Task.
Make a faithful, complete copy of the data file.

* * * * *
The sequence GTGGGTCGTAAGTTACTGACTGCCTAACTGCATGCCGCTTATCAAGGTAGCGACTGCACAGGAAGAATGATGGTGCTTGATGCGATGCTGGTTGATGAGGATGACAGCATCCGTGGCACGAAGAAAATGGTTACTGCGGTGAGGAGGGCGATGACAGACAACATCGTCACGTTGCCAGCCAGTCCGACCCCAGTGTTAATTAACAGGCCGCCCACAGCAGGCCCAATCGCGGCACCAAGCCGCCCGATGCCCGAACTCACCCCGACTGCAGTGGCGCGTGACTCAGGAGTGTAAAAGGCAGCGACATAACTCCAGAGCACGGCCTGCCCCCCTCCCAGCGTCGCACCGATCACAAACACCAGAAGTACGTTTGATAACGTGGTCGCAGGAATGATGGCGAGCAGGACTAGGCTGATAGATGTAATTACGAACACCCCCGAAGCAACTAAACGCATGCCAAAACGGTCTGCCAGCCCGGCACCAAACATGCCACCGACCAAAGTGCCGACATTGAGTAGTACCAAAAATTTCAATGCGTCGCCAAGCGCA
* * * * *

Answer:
The sequence GTGGGTCGTAAGTTACTGACTGCCTAACTGCATGCCGCTTATCAAGGTAGCGACTGCACAGGAAGAATGATGGTGCTTGATGCGATGCTGGTTGATGAGGATGACAGCATCCGTGGCACGAAGAAAATGGTTACTGCGGTGAGGAGGGCGATGACAGACAACATCGTCACGTTGCCAGCCAGTCCGACCCCAGTGTTAATTAACAGGCCGCCCACAGCAGGCCCAATCGCGGCACCAAGCCGCCCGATGCCCGAACTCACCCCGACTGCAGTGGCGCGTGACTCAGGAGTGTAAAAGGCAGCGACATAACTCCAGAGCACGGCCTGCCCCCCTCCCAGCGTCGCACCGATCACAAACACCAGAAGTACGTTTGATAACGTGGTCGCAGGAATGATGGCGAGCAGGACTAGGCTGATAGATGTAATTACGAACACCCCCGAAGCAACTAAACGCATGCCAAAACGGTCTGCCAGCCCGGCACCAAACATGCCACCGACCAAAGTGCCGACATTGAGTAGTACCAAAAATTTCAATGCGTCGCCAAGCGCA